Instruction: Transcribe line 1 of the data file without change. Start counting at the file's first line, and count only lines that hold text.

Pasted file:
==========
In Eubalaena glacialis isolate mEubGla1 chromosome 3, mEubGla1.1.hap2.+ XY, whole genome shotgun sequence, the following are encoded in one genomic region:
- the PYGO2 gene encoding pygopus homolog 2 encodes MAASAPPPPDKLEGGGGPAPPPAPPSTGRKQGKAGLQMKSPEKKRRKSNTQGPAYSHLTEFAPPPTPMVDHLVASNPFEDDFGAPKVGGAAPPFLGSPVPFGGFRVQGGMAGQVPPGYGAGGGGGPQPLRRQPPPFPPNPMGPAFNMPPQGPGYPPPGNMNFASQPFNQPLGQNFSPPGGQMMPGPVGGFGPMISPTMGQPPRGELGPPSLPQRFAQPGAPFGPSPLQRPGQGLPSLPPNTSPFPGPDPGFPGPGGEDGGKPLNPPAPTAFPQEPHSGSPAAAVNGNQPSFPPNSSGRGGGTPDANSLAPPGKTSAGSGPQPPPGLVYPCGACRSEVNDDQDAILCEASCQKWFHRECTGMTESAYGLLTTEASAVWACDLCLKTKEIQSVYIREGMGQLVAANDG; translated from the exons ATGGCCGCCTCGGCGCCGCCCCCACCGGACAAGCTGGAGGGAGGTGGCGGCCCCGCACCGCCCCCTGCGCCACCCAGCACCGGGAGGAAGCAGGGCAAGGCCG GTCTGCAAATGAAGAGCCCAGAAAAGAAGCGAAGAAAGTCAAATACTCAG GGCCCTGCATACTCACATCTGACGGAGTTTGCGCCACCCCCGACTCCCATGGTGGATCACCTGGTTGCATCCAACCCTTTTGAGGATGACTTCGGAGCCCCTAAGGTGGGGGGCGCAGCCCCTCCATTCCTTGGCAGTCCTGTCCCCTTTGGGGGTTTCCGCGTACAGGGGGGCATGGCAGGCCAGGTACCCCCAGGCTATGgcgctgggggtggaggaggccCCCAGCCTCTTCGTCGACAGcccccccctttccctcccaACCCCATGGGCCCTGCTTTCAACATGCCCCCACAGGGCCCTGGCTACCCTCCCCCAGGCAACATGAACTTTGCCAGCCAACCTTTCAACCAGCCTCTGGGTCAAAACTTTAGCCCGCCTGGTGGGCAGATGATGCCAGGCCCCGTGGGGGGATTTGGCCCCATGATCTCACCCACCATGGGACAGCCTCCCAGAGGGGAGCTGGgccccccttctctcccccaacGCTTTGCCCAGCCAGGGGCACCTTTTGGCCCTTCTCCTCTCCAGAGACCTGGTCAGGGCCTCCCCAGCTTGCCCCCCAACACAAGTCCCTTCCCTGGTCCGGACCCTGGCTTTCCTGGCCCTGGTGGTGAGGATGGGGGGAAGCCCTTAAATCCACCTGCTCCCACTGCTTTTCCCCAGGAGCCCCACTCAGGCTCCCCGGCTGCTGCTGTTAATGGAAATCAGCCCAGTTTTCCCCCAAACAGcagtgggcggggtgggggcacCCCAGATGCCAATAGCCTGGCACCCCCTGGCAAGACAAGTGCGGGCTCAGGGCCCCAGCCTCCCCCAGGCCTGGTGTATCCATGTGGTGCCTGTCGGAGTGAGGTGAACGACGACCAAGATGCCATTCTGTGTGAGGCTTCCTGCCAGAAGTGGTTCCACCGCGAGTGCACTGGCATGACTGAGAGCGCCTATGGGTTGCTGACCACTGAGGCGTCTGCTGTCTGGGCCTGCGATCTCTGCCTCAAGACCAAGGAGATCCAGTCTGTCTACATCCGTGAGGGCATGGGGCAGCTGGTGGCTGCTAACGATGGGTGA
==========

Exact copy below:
In Eubalaena glacialis isolate mEubGla1 chromosome 3, mEubGla1.1.hap2.+ XY, whole genome shotgun sequence, the following are encoded in one genomic region: